BU requires two recommendations, both of which need to be submitted with your Common Application. Get it done now. Talk to the teachers who know you well; they are the ones who will give you the best recommendations.

Number 3: Early Decision Agreement

I applied to seven or eight schools, some safety schools and a few reach schools, just for fun. None of that mattered anyway, because if I could get into BU that was where I wanted to go. This meant that I was ready to commit right then and there. I also wanted to show BU how excited I was, and I figured that applying early decision was the best way to do so. I signed the Early Decision Agreement and committed to BU, if they wanted me.

There are two general options when applying to BU. Regular decision (application due January 1) and early decision (application due November 1). If you are 100% sure you want to attend BU, then I say early decision is the way to go. Just remember, you can only apply early decision to one college and you can’t back out once you hit apply.

Upstate, NY. October 31, 2010, 7 p.m.: Kitchen Table

My essay was done, recommendations were in, and my application was complete. All I had to do was click submit. I had read it over a million times, but still I checked it just once more. I even had my parents take a glance, just to make sure everything was right. I wasn’t about to mess this up just because I misspelled my last name somewhere on the application.

Check it over. You’ve spent four years working toward college and now so many months on your application. Take another ten minutes to read it over one more time.

Upstate, NY. December 2010 4 p.m.: Yearbook Office

The yearbook doesn’t come out until a few weeks before graduation, but for the yearbook staff December means countless hours of editing to meet deadlines on time. So, naturally, I ignored my mom’s first call and, naturally, she called again. “Decision emails are out! Check and see if you got in!”

I calmly hung up the phone and logged into my Applicant Link account. I didn’t want to have to tell anyone around me if I didn’t get in.

There it was. I took a deep breath before reading my decision… “Welcome to the Class of 2015!”

When you receive your first college acceptance, scream and dance around, call everyone you know and post to every social media platform out there. You have worked so hard and you deserve a little bragging time!

Monday
March 18

What it’s like to be a student presenting research at a conference…in Hawaii

By ebriars

Hi there! My name is Emma Briars and I am a current senior in the College of Arts & Sciences double majoring in Biochemistry & Molecular Biology (BMB) and Mathematics. Outside of my academics I am a Project Manager Fellow for One World Youth Project, Vice President of the College of Arts and Sciences Dean’s Hosts, and a Training Coordinator for our Admissions Ambassador Program at the Admissions Reception Center. However my academic passions fall in systems and computational biology, and for the past ten months I have been doing research in Professor Daniel Segrè’s lab in the graduate program in Bioinformatics.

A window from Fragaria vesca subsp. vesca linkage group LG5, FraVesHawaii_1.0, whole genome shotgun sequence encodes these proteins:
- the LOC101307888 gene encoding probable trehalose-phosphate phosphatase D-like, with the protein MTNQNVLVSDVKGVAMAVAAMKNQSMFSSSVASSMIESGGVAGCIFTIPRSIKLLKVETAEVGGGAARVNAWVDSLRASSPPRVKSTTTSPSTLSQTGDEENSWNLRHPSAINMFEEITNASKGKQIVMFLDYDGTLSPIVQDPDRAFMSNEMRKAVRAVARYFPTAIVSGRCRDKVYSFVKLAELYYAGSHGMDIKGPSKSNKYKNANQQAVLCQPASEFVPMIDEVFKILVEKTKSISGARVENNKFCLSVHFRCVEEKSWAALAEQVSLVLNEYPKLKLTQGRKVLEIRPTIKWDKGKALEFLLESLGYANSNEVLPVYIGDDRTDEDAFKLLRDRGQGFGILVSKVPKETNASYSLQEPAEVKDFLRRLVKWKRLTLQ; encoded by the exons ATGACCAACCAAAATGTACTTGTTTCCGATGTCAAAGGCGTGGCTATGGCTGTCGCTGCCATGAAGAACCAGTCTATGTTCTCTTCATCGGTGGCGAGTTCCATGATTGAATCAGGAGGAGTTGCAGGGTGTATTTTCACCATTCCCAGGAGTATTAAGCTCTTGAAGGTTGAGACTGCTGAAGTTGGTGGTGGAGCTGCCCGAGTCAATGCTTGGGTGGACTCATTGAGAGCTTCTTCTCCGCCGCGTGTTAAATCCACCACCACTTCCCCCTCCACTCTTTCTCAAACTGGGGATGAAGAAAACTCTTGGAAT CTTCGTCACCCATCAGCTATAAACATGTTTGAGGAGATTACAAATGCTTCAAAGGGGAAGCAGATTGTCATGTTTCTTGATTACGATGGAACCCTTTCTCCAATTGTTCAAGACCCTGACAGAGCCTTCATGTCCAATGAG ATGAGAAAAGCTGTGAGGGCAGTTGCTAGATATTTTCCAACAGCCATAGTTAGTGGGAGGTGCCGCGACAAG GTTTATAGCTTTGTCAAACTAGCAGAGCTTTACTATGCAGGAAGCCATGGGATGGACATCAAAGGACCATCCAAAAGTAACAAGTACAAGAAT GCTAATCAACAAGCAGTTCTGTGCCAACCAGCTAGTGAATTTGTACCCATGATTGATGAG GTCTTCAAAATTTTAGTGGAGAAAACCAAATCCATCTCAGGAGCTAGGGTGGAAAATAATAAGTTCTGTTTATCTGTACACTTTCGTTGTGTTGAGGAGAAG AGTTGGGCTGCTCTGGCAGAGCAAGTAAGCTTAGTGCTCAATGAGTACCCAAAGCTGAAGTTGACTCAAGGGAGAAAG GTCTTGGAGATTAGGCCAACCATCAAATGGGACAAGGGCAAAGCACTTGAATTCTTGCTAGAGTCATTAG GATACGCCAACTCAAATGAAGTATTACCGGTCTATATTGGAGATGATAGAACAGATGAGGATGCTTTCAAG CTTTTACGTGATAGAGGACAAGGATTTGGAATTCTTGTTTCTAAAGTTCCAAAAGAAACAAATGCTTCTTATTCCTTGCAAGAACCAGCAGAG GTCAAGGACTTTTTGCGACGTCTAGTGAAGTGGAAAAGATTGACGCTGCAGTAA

Waikiki sunset

A sunset in Waikiki during the conference

A few weeks ago I had the amazing opportunity to attend the 1st Annual Winter q-Bio Meeting: Systems Biology on the Hawaiian Islands. This meeting brought together principal investigators, industry professionals, PhD students, masters students, and me, an undergraduate senior in our College of Arts & Sciences, to share ideas about innovative research in systems and synthetic biology.

Systems biology is an emerging discipline as a consequence of recent advances in technology and high-throughput data generation. It takes advantage of large biological data sets, bringing together ideas from engineers, physicists, biologists, chemists and mathematicians. As a student double majoring in Biochemistry & Molecular Biology and Mathematics, systems biology is an attractive field for my inter-disciplinary mindset. So, when a graduate student in my lab told me about this conference, I knew I had to apply to attend. I submitted an abstract of my research project entitled “Genome-scale Architecture of Small Molecule Regulation” to the conference committee, and was fortunate enough to be accepted to present a poster. The next step was to find funding to get me to the conference. I did a little research and discovered that BU has a lot of ways to provide funding for students to attend conferences. I was able to apply for both a George R. Bernard Jr. Travel Award from the Biology Department and a Undergraduate Research Opportunities Program (UROP) Travel Award to help fund my way to the conference.